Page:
As part of an ongoing lawsuit against the Secretaries of the Departments of the Interior and Agriculture, Ninilchik Traditional Council is asking that the authorities give it a community subsistence sockeye salmon gillnet permit before the sockeye runs peaks.
NTC filed for a preliminary injunction on shortened time on July 13.
The group said it is necessary to have an approved license in the next few weeks, as the sockeye run on the Kenai River will peak soon.
“Prime fishing time for Kenai sockeye salmon is this week and next week, with the run steadily falling off after that time,” reads the motion. “The season will be a total loss if NTC waits to seek relief from this court after the July 28 FSB meeting. By the time there is a ruling, a permit issued, and the net, crew and fishing site set up, there will likely be only a few days left in the season occurring after the chinook have completed their run and on the tail end of the sockeye run.”
The Federal Subsistence Board allowed a subsistence gillnet for sockeye salmon in the Kenai River for NTC in January 2015 despite conservation concerns for king salmon and Dolly Varden trout, but denied the group the permit during the salmon season.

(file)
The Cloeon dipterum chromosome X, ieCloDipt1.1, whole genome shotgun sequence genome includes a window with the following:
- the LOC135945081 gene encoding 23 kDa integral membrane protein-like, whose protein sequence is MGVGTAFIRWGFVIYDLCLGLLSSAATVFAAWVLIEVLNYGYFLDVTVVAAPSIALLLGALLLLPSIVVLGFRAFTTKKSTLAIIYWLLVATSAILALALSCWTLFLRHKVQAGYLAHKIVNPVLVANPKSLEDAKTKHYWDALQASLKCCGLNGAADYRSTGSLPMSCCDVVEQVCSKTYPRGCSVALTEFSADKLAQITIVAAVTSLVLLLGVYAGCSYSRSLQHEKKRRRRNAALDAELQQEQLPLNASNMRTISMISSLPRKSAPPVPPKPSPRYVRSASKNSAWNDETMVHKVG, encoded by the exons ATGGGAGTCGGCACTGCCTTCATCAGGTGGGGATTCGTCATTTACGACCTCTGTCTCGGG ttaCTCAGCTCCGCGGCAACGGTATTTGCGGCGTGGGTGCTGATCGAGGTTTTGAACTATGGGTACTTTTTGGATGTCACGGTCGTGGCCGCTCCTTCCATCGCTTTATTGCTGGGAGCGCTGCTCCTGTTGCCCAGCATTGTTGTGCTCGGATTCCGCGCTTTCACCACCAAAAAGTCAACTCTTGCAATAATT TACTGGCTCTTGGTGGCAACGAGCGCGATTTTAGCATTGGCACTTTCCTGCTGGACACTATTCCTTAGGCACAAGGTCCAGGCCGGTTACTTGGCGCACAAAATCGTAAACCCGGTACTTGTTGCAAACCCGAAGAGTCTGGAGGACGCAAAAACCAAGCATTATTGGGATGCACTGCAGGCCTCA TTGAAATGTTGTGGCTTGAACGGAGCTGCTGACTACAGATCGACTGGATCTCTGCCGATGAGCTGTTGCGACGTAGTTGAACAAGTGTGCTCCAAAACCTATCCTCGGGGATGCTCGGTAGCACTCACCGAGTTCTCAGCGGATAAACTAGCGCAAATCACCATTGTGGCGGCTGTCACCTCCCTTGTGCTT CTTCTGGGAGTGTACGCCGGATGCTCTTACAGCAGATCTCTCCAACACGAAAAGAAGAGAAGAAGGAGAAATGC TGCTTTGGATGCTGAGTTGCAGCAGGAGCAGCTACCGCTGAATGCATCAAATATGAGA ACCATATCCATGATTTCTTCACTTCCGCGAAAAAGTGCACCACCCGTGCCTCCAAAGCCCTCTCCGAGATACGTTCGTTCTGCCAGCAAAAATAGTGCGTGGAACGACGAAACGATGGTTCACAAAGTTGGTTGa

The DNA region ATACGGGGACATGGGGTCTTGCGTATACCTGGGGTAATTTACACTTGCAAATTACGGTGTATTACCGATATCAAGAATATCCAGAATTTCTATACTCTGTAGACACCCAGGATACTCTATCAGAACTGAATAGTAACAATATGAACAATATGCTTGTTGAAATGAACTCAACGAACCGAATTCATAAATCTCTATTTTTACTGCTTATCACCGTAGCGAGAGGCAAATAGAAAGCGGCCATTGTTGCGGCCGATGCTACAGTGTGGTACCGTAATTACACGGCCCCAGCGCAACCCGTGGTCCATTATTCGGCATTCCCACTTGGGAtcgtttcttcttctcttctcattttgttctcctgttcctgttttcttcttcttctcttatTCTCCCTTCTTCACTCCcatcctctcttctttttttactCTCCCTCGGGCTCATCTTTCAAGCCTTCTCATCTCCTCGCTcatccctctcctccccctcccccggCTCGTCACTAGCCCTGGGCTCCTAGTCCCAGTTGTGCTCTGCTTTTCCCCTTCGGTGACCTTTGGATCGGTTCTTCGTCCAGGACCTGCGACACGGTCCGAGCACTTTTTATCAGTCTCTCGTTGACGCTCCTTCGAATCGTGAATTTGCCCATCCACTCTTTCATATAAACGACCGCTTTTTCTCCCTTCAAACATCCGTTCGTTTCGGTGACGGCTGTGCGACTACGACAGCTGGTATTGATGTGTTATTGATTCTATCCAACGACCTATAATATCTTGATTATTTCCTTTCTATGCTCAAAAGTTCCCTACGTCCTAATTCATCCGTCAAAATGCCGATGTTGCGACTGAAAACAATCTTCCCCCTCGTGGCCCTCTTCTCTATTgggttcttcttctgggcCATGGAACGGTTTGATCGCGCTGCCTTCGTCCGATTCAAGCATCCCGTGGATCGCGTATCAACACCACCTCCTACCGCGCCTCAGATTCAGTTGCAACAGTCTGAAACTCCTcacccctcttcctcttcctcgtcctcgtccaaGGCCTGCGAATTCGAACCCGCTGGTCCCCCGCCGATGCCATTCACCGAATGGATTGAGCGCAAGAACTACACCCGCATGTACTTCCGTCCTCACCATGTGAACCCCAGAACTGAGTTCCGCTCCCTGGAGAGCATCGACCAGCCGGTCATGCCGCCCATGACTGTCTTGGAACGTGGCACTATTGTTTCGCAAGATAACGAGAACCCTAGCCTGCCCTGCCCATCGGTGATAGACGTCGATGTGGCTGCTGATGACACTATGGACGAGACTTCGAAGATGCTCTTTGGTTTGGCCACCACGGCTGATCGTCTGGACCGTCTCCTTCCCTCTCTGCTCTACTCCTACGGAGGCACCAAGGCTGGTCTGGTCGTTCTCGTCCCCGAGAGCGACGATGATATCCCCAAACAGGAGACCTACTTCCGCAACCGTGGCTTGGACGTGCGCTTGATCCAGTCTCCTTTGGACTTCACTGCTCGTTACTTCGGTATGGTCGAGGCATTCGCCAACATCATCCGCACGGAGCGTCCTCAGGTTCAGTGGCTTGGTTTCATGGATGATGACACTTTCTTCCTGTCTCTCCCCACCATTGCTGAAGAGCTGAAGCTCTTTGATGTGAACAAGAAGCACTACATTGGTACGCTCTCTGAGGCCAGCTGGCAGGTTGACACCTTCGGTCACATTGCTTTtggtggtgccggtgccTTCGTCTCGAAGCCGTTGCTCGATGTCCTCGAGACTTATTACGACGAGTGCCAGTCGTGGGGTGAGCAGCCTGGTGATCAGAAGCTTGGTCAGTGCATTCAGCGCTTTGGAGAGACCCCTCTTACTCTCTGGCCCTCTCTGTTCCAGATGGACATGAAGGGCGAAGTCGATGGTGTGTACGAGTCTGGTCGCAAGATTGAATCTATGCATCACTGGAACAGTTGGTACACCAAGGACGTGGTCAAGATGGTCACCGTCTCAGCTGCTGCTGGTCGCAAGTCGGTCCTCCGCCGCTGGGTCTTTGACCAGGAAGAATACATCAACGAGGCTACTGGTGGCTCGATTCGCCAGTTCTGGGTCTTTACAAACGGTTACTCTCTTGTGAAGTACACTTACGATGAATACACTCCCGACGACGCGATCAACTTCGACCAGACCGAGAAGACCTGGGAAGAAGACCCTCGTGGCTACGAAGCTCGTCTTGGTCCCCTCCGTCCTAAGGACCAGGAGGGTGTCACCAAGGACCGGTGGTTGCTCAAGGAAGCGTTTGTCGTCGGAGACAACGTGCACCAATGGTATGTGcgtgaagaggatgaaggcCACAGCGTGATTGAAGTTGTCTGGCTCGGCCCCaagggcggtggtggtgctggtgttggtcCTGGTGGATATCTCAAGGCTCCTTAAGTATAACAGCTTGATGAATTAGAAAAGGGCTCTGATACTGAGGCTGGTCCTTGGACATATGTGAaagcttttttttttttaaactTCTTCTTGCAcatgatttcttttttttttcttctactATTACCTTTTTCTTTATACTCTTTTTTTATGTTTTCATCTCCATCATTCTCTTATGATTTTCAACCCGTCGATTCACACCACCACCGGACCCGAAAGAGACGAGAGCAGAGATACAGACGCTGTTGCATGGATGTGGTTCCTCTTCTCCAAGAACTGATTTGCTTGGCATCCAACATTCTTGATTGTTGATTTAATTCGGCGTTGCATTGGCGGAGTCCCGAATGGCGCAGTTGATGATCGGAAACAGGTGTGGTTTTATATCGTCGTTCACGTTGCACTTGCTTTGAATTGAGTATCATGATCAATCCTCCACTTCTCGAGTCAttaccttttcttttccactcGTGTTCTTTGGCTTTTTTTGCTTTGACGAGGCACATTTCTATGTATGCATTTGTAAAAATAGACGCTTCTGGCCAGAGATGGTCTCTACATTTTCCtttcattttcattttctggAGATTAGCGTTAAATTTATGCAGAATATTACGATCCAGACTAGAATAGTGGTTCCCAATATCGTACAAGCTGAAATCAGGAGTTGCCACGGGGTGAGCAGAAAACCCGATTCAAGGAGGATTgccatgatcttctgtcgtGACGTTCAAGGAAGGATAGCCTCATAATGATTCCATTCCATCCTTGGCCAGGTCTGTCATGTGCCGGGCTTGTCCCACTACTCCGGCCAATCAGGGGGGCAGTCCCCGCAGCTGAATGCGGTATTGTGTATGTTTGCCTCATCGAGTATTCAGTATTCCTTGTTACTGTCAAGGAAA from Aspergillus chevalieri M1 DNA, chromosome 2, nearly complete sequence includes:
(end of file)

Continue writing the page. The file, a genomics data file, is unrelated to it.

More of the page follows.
State and federal biologists opposed the idea of the gillnet, and other Tribal groups from the same area have done the same, arguing that a subsistence gillnet for NTC would not be equitable to other groups.
NTC’s plan for a sockeye gillnet on the Kenai River was denied last year by U.S. Fish and Wildlife Service management, leading to the lawsuit. NTC filed their legal complaint after the Federal Subsistence Board turned down a special request that would have forced the service to issue the permit.
This year, NTC has filed yet another special request for the same purpose to be heard on June 28. The Federal Subsistence Board instead scheduled the request for the July 26-28 board meeting, which NTC said would make the purpose moot.
“NTC cannot wait and pin its hopes on a favorable FSB decision ordering a permit to be issued for the fishery after its meeting concludes on July 28.”
This year, conservation may not be as much of a concern. Managers of the state’s most popular river are expanding opportunities for both recreational and commercial fishermen.
An improving run of king salmon on the Kenai River has prompted fisheries managers to loosen the lynchpin of the area’s commercial sockeye management, which ties king sport fishing to commercial sockeye. Bait is now allowed for king sport fishermen on the river, and commercial openings are expanding for what is an above-average forecast of sockeye salmon.
DJ Summers can be reached at firstname.lastname@example.org.